StrengthsSchröder knows her way around a middle grade novel. I loved Saraswati's Way, The Dog in the Wood, and My Brother's Shadow. This was a good length, had compelling characters, and includes a two current trends-- birding and sadness. I especially liked the friendship between Wren and Theo. It was very realistic and refreshing to see. 
Weaknesses: This had many levels of sadness, and I found it personally difficult to read about the fact that the mother was more concerned with her own grief than Wren. 
What I really think: This is not a book that my students are likely to request, so I will only buy it if I have extra funds left at the end of the year. 

Look! It's the fancy new 2016 logo and the 
2016 Call for Judges!!

Just to make sure you have it, here's the link: 

Also start to think about what books you will nominate in the various categories. Those nominations will open in October!


  1. Neither of these sound like my first choice to read. I'll keep them in mind for a future day or as a recommendation to others.

  2. You've made both sound worth reading, Karen. They are new to me & I'll put them on my list. Thanks!

  3. The Lost In series looks great. Thank goodness for books that bring us nothing but pleasure when we read them!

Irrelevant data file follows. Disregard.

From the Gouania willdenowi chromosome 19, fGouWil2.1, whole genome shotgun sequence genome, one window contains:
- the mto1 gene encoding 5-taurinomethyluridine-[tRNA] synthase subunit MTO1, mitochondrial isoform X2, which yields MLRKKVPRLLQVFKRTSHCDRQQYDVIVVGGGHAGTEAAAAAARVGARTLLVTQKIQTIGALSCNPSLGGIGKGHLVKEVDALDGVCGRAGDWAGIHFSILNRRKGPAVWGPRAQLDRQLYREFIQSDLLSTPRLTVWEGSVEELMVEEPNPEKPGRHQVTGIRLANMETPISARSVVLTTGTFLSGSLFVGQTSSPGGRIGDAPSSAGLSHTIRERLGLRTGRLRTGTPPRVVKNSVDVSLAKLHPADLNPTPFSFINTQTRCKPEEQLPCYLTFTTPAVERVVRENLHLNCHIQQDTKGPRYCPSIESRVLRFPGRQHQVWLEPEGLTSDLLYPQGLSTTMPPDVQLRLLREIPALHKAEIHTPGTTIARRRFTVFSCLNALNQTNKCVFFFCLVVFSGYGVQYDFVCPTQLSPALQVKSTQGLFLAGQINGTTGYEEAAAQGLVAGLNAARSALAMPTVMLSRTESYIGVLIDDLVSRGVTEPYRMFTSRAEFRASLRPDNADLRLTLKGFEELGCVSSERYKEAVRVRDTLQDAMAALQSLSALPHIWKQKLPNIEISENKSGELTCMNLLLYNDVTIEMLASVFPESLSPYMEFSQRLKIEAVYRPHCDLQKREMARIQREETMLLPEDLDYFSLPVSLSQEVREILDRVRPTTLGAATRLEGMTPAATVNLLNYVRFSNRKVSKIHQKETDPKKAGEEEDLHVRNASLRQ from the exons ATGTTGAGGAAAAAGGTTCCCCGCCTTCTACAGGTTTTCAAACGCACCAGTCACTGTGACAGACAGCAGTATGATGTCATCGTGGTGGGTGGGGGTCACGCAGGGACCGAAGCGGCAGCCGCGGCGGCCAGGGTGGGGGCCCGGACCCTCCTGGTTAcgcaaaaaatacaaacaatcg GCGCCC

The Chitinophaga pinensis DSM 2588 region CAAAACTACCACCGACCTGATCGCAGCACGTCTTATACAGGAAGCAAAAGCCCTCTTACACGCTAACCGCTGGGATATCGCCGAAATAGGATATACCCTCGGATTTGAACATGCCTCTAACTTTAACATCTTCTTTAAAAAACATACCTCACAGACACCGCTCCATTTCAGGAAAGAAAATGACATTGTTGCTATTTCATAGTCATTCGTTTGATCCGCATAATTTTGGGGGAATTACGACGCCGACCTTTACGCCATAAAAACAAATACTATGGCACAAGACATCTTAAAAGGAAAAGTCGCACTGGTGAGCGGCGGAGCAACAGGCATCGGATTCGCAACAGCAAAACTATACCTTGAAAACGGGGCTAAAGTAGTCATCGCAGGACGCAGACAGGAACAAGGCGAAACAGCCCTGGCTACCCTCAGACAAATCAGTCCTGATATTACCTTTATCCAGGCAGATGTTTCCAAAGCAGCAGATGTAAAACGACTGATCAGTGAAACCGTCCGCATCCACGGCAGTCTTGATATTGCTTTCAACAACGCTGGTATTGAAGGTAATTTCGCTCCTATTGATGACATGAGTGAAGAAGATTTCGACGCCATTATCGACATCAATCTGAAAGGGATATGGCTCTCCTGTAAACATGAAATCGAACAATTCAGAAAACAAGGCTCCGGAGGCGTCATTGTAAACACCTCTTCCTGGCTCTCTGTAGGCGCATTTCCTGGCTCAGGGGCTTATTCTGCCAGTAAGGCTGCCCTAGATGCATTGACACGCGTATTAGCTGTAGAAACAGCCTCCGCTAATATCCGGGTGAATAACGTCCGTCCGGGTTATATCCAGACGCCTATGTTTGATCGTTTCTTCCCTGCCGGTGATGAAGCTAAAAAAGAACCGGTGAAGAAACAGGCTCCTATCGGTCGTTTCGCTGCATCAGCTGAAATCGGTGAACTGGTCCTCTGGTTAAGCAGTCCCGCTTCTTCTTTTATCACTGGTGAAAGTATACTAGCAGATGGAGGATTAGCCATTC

4. YES - I love your thoughts on kids getting a hard time for reading the kinds of books that we adults read all the time! I had a librarian colleague who once said if we all read "at our level" all the time, we'd only be reading textbooks and Shakespeare, which wouldn't be very much fun at all!

  5. Thank you for the honest review of Bird - it does sound a bit heavy on the sadness.

  6. The Lost In series looks fun. I agree that sometimes kids just need to read fun books. And I'm not sure if I'm up for tackling Bird. I don't like books that tackle too much sadness and parents dying in kidlit. :)

  7. My goodness. That is certainly a strong recommendation!: "I need to read Lost in Ireland RIGHT NOW!!!"

    Kellee and I will announce the need for Cybils judges next Monday! Thanks for the reminder!

  8. I started reading Be Light, and I had to stop for the same reason you mentioned. It was TOO sad for me, and I like sad books; however, it was just after reading another sad book, so I am going to give it another chance soon because I loved Schroeder's other book.

    Happy reading this week :)

  9. Would Lost in Hollywood be appropriate for fourth and fifth graders as well? Sounds like a great series!

  10. Absolutely, Chris! One of the teacher's daughters has been getting the books from me and really enjoys them.